The French Side of… RPG

The beautiful GM Screen for French 6th edition of The Call of Cthulhu. Image: Sans-Détour. Used by permission.

I don’t know if you had the same feeling in the US, but for a while, we French RPG players were quite convinced we were the last generation of a very brief-lived phenomenon.
Younger people seemed to mark no interest at all in our favorite hobby. We saw people growing (relatively) older around RPG tables and on LARP fields.

Image: Willy Favre. Used by permission. WarsaW cover, featuring JFK famous quote “Mankind must put an end to war, or war will put an end to mankind.”… As you can see, French RPGs obviously have American references, too.

Then it changed. I cannot date it.
But we experienced a sudden revival of RPGs.
One of the symptoms was the creation (or come-back, in the case of the once-famous Casus Belli LINK) of RPG magazines.
But even more interesting and encouraging was the increasing number of new French-created RPGs.

I found it worthy to investigate. As I am writing for you (mostly) American readers one of my major inquiries was the differences between French and American RPGs.
Don’t misunderstand me:  AD&D, The Call of Cthulhu, the White Wolf games and Warhammer are the most played in France as well as in the US. A poll was recently organized by Mystery Machine among 3 000 French RPG players (or ex-players) and the results are clear: among the 10 favorite games of French players, only two are actually French (In Nomine Satanis/Magna Veritas and COPS, two games actually written by the same author, Croc).

However, the GROG (a reference website for French RPG) counts not less than 11 new French RPGs published in 2010.

So… why are all these French people creating RPGs? Are they not satisfied with American ones?
What about the old cliché? Do the French RPG creators really see American RPGs like “blockbusters”? Do they believe French RPGs to be more subtle?

I interviewed 3 of these newly-published RPG creators and as you will see, their answers are quite different.

Julien Heylbroeck aka Wyatt Scurlock is the author of WarsaW, a survival RPG set in a dystopian version of the Polish city in a parallel 1964 where WWI never ended. Warsaw is published by John Doe Editions (yes, they’re French, despite their name).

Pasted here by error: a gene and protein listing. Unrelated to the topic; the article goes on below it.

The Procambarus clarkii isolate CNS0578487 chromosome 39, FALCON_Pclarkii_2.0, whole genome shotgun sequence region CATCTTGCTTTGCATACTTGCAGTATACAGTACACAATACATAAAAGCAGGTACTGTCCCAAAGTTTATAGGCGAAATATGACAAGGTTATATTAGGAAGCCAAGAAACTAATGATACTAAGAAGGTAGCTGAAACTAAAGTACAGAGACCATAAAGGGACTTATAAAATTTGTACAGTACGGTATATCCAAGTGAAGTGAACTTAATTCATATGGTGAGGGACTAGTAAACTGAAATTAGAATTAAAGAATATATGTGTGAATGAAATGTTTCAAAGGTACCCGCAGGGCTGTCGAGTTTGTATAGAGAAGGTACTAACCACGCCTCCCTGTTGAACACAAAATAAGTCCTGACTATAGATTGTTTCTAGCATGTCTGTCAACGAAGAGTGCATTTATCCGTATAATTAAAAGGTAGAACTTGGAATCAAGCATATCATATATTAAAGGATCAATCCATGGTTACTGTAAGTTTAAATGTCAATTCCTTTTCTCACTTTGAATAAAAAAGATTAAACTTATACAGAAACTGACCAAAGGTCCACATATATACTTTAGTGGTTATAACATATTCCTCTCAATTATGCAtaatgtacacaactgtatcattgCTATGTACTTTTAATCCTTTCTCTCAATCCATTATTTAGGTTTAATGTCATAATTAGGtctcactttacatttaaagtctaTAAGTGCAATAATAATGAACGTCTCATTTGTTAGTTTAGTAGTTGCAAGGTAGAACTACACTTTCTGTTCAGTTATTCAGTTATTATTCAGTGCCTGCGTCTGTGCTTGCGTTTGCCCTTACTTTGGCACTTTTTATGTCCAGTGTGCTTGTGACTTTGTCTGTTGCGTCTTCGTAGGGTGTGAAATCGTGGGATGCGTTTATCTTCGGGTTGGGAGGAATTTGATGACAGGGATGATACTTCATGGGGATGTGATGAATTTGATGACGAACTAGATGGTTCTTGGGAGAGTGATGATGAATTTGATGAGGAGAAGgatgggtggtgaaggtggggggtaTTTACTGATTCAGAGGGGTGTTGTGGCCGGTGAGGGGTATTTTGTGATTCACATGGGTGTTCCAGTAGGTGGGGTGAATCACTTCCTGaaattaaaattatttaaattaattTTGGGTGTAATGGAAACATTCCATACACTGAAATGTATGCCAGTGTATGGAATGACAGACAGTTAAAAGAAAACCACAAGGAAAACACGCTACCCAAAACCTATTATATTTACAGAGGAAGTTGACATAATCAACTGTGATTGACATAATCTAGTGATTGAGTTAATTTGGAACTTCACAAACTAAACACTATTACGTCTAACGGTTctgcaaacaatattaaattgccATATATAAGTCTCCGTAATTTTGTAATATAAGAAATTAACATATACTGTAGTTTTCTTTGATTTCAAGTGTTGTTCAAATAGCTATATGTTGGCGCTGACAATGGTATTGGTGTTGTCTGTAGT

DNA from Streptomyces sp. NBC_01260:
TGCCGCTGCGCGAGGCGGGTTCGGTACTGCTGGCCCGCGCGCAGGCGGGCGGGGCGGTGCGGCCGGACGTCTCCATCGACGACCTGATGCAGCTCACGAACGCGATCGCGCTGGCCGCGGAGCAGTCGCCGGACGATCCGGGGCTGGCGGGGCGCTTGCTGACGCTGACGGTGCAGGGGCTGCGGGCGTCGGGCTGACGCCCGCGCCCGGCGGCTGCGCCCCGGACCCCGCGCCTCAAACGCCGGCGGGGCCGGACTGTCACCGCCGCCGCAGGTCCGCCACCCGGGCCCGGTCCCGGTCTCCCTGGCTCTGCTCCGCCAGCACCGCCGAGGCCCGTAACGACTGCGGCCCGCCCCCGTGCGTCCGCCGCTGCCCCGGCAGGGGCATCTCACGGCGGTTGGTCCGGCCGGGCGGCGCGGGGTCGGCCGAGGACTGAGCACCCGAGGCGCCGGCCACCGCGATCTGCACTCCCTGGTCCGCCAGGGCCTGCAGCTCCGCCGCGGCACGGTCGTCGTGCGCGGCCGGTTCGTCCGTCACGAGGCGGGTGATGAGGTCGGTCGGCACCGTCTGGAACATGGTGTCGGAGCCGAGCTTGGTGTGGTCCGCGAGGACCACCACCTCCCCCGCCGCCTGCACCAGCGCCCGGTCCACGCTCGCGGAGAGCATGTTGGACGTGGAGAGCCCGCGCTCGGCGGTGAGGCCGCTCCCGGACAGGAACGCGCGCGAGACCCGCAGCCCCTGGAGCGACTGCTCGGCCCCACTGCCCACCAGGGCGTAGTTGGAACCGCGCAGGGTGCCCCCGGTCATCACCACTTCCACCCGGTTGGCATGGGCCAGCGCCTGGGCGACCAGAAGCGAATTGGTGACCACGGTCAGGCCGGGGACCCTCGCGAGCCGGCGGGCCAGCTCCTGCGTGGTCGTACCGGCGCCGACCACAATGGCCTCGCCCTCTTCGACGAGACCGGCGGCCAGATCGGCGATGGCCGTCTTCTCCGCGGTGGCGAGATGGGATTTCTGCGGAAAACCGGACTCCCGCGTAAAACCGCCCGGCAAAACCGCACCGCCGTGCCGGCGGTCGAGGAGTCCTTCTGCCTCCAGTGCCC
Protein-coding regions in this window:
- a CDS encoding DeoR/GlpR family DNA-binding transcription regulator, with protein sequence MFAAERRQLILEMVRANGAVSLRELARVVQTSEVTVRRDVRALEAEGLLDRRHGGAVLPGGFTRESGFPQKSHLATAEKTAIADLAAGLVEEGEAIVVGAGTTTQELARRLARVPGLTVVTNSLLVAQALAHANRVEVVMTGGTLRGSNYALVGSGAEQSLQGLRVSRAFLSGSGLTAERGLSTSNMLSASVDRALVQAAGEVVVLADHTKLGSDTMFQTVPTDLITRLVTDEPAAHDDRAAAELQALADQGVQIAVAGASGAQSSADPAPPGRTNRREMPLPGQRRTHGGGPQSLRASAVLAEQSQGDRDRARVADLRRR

Jerome Larré is the author of the critically-acclaimed Tenga, an historical RPG set in 16th century Japan, published this January, also by John Doe. Among the archetypes offered by Tenga Core Rulebook is a “Mother Courage”. How cool it is! How many RPGs feature mother heroines?

Yann Lefebvre is a history teacher and the author of Crimes, an historical RPG set in the “Belle Epoque” (end of the 19th century), aimed at investigation, horror and atmosphere. Nine extensions have already been published (+5 free scenarios) by Les écuries d’Augias. The last published scenario for Crimes, L’amour d’une étoile (A Star’s Love) may be played by adults or children PC, offering two different perspectives on the story.

So… what sort of audience are their games aiming at?
Most of them admit that would be a mature audience because of the serious background of the game (WarsaW), the dark atmosphere, and the literary style and references to classic works. (Crimes).
But all of them also think about a passionate audience, players sharing their desires and interests, such as Orwell’s 1984 or Guillermo del Toro’s movies (WarsaW), the Japan depicted in Masaki Kobayashi‘s or Hideo Gosha‘s movies, with heroes not necessarily less gifted but more tragic, with dramatic issues and personal dilemmas (Tenga).
Crimes‘ author guesses his game could help non-gamers interested in ending 19th century, roles and psychology to discover RPGs.

Crimes cover art by Benoît Guillaumot. Used by permission.

Are they reading and playing American and/or French RPGs? What do they appreciate and/or regret in those games?
I got very contrasted answers on that one. Only one of them actually sees American “mainstream” RPGs as blockbusters lacking maturity and originality and stopped playing them.